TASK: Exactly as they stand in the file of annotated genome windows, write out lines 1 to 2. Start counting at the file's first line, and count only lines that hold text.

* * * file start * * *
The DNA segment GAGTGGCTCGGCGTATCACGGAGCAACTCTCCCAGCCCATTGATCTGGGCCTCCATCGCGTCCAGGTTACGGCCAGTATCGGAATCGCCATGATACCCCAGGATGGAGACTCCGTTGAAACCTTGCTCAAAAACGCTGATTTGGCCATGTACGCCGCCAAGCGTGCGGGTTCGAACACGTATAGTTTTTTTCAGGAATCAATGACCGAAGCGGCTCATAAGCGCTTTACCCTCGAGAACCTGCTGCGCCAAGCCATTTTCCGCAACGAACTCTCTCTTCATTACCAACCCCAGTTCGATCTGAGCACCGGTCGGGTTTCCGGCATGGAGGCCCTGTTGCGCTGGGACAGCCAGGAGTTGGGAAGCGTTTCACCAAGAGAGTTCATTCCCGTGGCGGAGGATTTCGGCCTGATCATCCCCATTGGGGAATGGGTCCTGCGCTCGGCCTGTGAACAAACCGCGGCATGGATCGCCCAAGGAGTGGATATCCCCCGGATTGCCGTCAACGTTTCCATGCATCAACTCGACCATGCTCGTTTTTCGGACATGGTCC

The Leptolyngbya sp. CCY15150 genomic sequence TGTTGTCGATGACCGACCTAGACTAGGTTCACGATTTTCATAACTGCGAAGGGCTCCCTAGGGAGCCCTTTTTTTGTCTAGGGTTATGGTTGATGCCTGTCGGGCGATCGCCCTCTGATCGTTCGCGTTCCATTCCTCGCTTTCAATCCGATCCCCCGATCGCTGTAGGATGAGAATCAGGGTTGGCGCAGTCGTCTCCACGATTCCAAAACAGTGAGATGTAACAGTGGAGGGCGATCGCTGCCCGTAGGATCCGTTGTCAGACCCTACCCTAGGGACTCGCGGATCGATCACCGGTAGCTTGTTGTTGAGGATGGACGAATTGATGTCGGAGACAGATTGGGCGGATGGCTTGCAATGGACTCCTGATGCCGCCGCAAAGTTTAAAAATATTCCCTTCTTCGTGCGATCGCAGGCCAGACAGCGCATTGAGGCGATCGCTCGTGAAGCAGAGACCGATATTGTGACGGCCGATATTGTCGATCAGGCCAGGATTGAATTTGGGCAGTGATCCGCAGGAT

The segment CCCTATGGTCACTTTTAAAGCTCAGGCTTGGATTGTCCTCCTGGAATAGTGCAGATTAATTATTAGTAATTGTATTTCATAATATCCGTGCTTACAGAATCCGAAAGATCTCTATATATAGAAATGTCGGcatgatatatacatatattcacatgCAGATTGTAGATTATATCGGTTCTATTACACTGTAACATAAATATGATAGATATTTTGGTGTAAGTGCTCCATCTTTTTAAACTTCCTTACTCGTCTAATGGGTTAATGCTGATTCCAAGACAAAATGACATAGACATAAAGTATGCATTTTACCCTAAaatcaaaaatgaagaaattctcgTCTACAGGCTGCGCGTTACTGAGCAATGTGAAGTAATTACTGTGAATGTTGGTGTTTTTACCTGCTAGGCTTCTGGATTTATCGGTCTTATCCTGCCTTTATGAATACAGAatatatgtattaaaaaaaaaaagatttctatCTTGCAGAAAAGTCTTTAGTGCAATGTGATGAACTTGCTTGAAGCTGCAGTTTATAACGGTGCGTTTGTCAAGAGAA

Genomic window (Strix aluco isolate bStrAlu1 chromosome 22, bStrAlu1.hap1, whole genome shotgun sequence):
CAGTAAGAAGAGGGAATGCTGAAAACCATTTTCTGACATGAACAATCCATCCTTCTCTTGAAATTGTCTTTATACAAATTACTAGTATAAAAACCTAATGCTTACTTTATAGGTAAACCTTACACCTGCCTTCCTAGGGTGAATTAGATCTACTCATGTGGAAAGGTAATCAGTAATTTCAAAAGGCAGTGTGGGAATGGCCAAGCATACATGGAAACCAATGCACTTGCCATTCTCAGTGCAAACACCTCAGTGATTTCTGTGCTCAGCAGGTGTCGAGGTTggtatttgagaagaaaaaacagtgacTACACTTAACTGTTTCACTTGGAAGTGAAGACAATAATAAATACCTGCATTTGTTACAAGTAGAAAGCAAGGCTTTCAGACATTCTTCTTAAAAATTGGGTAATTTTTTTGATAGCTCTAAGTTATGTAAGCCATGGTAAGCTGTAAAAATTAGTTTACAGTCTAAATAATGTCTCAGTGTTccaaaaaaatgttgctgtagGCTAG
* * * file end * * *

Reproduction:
The DNA segment GAGTGGCTCGGCGTATCACGGAGCAACTCTCCCAGCCCATTGATCTGGGCCTCCATCGCGTCCAGGTTACGGCCAGTATCGGAATCGCCATGATACCCCAGGATGGAGACTCCGTTGAAACCTTGCTCAAAAACGCTGATTTGGCCATGTACGCCGCCAAGCGTGCGGGTTCGAACACGTATAGTTTTTTTCAGGAATCAATGACCGAAGCGGCTCATAAGCGCTTTACCCTCGAGAACCTGCTGCGCCAAGCCATTTTCCGCAACGAACTCTCTCTTCATTACCAACCCCAGTTCGATCTGAGCACCGGTCGGGTTTCCGGCATGGAGGCCCTGTTGCGCTGGGACAGCCAGGAGTTGGGAAGCGTTTCACCAAGAGAGTTCATTCCCGTGGCGGAGGATTTCGGCCTGATCATCCCCATTGGGGAATGGGTCCTGCGCTCGGCCTGTGAACAAACCGCGGCATGGATCGCCCAAGGAGTGGATATCCCCCGGATTGCCGTCAACGTTTCCATGCATCAACTCGACCATGCTCGTTTTTCGGACATGGTCC

The Leptolyngbya sp. CCY15150 genomic sequence TGTTGTCGATGACCGACCTAGACTAGGTTCACGATTTTCATAACTGCGAAGGGCTCCCTAGGGAGCCCTTTTTTTGTCTAGGGTTATGGTTGATGCCTGTCGGGCGATCGCCCTCTGATCGTTCGCGTTCCATTCCTCGCTTTCAATCCGATCCCCCGATCGCTGTAGGATGAGAATCAGGGTTGGCGCAGTCGTCTCCACGATTCCAAAACAGTGAGATGTAACAGTGGAGGGCGATCGCTGCCCGTAGGATCCGTTGTCAGACCCTACCCTAGGGACTCGCGGATCGATCACCGGTAGCTTGTTGTTGAGGATGGACGAATTGATGTCGGAGACAGATTGGGCGGATGGCTTGCAATGGACTCCTGATGCCGCCGCAAAGTTTAAAAATATTCCCTTCTTCGTGCGATCGCAGGCCAGACAGCGCATTGAGGCGATCGCTCGTGAAGCAGAGACCGATATTGTGACGGCCGATATTGTCGATCAGGCCAGGATTGAATTTGGGCAGTGATCCGCAGGAT